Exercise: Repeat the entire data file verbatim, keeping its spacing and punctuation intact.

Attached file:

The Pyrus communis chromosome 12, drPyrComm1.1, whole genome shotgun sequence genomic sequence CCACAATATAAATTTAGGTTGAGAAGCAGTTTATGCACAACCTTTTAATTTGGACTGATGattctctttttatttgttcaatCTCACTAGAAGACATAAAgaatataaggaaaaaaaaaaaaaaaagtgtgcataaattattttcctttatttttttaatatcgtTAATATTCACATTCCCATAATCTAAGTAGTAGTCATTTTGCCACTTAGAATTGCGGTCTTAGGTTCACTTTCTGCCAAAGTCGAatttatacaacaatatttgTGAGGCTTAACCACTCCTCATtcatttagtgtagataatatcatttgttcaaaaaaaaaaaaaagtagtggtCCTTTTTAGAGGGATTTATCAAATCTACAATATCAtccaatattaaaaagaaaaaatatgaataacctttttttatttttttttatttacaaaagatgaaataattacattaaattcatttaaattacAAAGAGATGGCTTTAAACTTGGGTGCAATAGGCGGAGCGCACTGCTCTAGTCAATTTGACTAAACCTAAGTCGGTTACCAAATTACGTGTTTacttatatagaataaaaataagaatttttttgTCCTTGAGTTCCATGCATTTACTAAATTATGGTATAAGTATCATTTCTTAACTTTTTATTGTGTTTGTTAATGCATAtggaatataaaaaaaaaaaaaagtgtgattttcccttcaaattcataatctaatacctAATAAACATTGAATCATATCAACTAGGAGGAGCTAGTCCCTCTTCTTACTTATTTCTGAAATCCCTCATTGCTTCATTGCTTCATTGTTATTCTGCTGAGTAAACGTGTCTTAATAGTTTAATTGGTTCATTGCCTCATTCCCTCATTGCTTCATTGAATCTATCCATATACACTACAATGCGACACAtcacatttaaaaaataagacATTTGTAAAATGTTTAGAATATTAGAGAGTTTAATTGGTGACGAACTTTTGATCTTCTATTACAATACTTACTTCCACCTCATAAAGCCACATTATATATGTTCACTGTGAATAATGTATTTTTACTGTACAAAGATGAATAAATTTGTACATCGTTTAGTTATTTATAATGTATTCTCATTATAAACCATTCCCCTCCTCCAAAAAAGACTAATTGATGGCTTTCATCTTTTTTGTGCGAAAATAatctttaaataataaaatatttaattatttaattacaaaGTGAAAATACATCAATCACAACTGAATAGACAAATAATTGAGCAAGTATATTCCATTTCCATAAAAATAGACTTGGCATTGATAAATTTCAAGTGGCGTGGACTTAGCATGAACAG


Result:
The Pyrus communis chromosome 12, drPyrComm1.1, whole genome shotgun sequence genomic sequence CCACAATATAAATTTAGGTTGAGAAGCAGTTTATGCACAACCTTTTAATTTGGACTGATGattctctttttatttgttcaatCTCACTAGAAGACATAAAgaatataaggaaaaaaaaaaaaaaaagtgtgcataaattattttcctttatttttttaatatcgtTAATATTCACATTCCCATAATCTAAGTAGTAGTCATTTTGCCACTTAGAATTGCGGTCTTAGGTTCACTTTCTGCCAAAGTCGAatttatacaacaatatttgTGAGGCTTAACCACTCCTCATtcatttagtgtagataatatcatttgttcaaaaaaaaaaaaaagtagtggtCCTTTTTAGAGGGATTTATCAAATCTACAATATCAtccaatattaaaaagaaaaaatatgaataacctttttttatttttttttatttacaaaagatgaaataattacattaaattcatttaaattacAAAGAGATGGCTTTAAACTTGGGTGCAATAGGCGGAGCGCACTGCTCTAGTCAATTTGACTAAACCTAAGTCGGTTACCAAATTACGTGTTTacttatatagaataaaaataagaatttttttgTCCTTGAGTTCCATGCATTTACTAAATTATGGTATAAGTATCATTTCTTAACTTTTTATTGTGTTTGTTAATGCATAtggaatataaaaaaaaaaaaaagtgtgattttcccttcaaattcataatctaatacctAATAAACATTGAATCATATCAACTAGGAGGAGCTAGTCCCTCTTCTTACTTATTTCTGAAATCCCTCATTGCTTCATTGCTTCATTGTTATTCTGCTGAGTAAACGTGTCTTAATAGTTTAATTGGTTCATTGCCTCATTCCCTCATTGCTTCATTGAATCTATCCATATACACTACAATGCGACACAtcacatttaaaaaataagacATTTGTAAAATGTTTAGAATATTAGAGAGTTTAATTGGTGACGAACTTTTGATCTTCTATTACAATACTTACTTCCACCTCATAAAGCCACATTATATATGTTCACTGTGAATAATGTATTTTTACTGTACAAAGATGAATAAATTTGTACATCGTTTAGTTATTTATAATGTATTCTCATTATAAACCATTCCCCTCCTCCAAAAAAGACTAATTGATGGCTTTCATCTTTTTTGTGCGAAAATAatctttaaataataaaatatttaattatttaattacaaaGTGAAAATACATCAATCACAACTGAATAGACAAATAATTGAGCAAGTATATTCCATTTCCATAAAAATAGACTTGGCATTGATAAATTTCAAGTGGCGTGGACTTAGCATGAACAG